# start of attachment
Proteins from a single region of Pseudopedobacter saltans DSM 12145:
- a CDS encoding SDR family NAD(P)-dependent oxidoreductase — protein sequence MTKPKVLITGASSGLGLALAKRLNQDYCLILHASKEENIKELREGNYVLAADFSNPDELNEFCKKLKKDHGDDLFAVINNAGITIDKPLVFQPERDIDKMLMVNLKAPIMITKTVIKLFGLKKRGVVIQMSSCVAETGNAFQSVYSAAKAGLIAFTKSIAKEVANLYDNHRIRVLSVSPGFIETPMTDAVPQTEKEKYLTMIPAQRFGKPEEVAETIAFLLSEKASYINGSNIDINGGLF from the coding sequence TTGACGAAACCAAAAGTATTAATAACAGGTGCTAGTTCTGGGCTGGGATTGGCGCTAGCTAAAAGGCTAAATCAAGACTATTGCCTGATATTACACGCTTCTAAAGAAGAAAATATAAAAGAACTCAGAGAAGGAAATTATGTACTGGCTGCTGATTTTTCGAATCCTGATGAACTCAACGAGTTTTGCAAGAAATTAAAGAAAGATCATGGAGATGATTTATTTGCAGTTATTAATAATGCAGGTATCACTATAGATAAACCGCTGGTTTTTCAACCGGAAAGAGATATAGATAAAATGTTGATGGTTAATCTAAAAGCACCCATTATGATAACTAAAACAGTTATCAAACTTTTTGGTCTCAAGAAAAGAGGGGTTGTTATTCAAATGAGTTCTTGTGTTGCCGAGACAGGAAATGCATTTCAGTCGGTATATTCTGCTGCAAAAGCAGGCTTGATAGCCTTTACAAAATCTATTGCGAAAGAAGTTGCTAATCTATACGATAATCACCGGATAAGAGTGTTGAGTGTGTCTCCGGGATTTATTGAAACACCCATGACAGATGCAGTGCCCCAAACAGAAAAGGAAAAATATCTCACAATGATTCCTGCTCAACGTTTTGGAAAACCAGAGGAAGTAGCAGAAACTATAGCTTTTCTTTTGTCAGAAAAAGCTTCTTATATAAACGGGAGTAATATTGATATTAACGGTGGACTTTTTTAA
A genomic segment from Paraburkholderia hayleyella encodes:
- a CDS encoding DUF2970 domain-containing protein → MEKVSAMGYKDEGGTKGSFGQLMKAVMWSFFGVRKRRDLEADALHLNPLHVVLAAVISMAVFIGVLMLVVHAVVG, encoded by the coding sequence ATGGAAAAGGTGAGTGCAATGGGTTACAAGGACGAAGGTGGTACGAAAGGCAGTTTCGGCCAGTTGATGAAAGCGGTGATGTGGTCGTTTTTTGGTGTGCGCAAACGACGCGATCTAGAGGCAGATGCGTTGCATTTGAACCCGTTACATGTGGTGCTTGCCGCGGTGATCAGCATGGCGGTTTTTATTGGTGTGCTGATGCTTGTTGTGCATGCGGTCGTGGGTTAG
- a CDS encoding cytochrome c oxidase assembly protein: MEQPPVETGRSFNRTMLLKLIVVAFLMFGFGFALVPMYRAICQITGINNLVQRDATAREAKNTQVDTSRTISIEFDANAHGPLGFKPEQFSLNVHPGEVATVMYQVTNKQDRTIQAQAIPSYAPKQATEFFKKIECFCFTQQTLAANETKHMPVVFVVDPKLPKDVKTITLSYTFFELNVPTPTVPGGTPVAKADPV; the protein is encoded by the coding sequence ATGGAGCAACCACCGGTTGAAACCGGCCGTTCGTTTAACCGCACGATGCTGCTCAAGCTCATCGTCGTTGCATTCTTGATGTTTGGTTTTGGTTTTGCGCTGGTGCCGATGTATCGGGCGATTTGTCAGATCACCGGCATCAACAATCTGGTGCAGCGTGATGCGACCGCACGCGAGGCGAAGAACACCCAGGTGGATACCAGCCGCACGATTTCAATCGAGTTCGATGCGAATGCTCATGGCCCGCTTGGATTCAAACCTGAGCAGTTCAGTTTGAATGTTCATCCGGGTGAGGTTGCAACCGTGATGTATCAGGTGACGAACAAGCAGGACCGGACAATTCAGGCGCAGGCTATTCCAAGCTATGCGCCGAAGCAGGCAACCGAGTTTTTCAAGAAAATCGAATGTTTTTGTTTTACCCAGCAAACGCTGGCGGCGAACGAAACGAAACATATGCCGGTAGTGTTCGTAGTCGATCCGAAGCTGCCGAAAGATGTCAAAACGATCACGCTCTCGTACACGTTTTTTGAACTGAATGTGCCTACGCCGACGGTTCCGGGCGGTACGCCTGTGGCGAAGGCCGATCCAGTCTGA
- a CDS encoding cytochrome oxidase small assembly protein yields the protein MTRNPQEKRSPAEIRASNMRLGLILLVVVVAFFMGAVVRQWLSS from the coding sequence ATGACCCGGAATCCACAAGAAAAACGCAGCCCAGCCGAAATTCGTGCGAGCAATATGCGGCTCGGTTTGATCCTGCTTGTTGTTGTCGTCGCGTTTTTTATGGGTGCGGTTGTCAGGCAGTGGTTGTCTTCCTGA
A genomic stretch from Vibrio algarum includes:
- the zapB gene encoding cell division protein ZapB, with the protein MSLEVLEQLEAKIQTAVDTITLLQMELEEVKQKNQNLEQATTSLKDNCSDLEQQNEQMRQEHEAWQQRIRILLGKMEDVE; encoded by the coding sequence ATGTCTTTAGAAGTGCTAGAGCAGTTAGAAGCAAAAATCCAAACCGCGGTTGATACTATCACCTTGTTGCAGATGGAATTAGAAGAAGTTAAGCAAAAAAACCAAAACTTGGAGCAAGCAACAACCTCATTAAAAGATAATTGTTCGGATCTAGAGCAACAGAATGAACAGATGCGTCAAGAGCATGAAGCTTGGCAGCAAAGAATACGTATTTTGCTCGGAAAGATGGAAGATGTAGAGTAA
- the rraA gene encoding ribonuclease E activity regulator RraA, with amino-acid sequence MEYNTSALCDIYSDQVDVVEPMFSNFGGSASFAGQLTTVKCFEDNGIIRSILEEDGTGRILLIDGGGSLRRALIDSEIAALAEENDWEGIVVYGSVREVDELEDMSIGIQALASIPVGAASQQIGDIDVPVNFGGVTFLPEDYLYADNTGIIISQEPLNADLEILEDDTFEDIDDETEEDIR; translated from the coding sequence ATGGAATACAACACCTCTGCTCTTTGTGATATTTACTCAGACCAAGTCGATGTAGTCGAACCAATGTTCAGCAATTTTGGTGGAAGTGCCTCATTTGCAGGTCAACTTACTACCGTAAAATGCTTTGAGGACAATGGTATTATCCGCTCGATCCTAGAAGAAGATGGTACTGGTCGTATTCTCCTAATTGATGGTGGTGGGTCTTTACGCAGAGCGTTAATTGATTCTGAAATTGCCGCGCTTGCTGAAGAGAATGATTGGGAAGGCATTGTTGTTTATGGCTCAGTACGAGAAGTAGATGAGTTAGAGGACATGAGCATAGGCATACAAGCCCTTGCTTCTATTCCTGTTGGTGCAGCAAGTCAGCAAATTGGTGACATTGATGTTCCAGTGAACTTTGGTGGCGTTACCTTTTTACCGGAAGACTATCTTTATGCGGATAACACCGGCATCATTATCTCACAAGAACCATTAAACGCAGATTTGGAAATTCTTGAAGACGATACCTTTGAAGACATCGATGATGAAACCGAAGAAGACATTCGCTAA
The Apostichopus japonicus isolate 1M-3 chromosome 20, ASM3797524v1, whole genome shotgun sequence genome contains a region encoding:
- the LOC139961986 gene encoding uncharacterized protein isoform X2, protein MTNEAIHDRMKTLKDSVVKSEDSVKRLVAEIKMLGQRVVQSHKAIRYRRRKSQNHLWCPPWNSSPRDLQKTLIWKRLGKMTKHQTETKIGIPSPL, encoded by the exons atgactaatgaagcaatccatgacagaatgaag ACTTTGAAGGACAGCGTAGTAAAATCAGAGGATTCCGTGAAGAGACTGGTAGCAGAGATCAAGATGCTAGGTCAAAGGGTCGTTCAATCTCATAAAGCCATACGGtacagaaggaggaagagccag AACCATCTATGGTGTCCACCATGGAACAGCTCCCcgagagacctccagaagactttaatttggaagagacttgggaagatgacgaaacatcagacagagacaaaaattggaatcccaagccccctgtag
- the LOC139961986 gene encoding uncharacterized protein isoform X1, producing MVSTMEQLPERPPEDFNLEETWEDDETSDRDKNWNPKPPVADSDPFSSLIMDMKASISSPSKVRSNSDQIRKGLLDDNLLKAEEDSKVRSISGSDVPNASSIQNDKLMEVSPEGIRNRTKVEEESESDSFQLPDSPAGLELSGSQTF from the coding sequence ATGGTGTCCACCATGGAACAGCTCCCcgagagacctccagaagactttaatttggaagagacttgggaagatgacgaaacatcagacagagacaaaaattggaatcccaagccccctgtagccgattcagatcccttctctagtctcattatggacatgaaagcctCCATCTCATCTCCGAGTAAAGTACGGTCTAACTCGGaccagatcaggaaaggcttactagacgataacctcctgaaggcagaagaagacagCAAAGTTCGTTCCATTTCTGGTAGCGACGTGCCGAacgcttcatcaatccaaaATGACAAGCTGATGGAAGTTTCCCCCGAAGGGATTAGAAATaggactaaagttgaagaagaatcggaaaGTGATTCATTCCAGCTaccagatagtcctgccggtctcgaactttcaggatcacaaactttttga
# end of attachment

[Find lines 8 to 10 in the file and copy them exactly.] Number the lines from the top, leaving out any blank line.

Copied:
- the zapB gene encoding cell division protein ZapB, with the protein MSLEVLEQLEAKIQTAVDTITLLQMELEEVKQKNQNLEQATTSLKDNCSDLEQQNEQMRQEHEAWQQRIRILLGKMEDVE; encoded by the coding sequence ATGTCTTTAGAAGTGCTAGAGCAGTTAGAAGCAAAAATCCAAACCGCGGTTGATACTATCACCTTGTTGCAGATGGAATTAGAAGAAGTTAAGCAAAAAAACCAAAACTTGGAGCAAGCAACAACCTCATTAAAAGATAATTGTTCGGATCTAGAGCAACAGAATGAACAGATGCGTCAAGAGCATGAAGCTTGGCAGCAAAGAATACGTATTTTGCTCGGAAAGATGGAAGATGTAGAGTAA
- the rraA gene encoding ribonuclease E activity regulator RraA, with amino-acid sequence MEYNTSALCDIYSDQVDVVEPMFSNFGGSASFAGQLTTVKCFEDNGIIRSILEEDGTGRILLIDGGGSLRRALIDSEIAALAEENDWEGIVVYGSVREVDELEDMSIGIQALASIPVGAASQQIGDIDVPVNFGGVTFLPEDYLYADNTGIIISQEPLNADLEILEDDTFEDIDDETEEDIR; translated from the coding sequence ATGGAATACAACACCTCTGCTCTTTGTGATATTTACTCAGACCAAGTCGATGTAGTCGAACCAATGTTCAGCAATTTTGGTGGAAGTGCCTCATTTGCAGGTCAACTTACTACCGTAAAATGCTTTGAGGACAATGGTATTATCCGCTCGATCCTAGAAGAAGATGGTACTGGTCGTATTCTCCTAATTGATGGTGGTGGGTCTTTACGCAGAGCGTTAATTGATTCTGAAATTGCCGCGCTTGCTGAAGAGAATGATTGGGAAGGCATTGTTGTTTATGGCTCAGTACGAGAAGTAGATGAGTTAGAGGACATGAGCATAGGCATACAAGCCCTTGCTTCTATTCCTGTTGGTGCAGCAAGTCAGCAAATTGGTGACATTGATGTTCCAGTGAACTTTGGTGGCGTTACCTTTTTACCGGAAGACTATCTTTATGCGGATAACACCGGCATCATTATCTCACAAGAACCATTAAACGCAGATTTGGAAATTCTTGAAGACGATACCTTTGAAGACATCGATGATGAAACCGAAGAAGACATTCGCTAA
The Apostichopus japonicus isolate 1M-3 chromosome 20, ASM3797524v1, whole genome shotgun sequence genome contains a region encoding: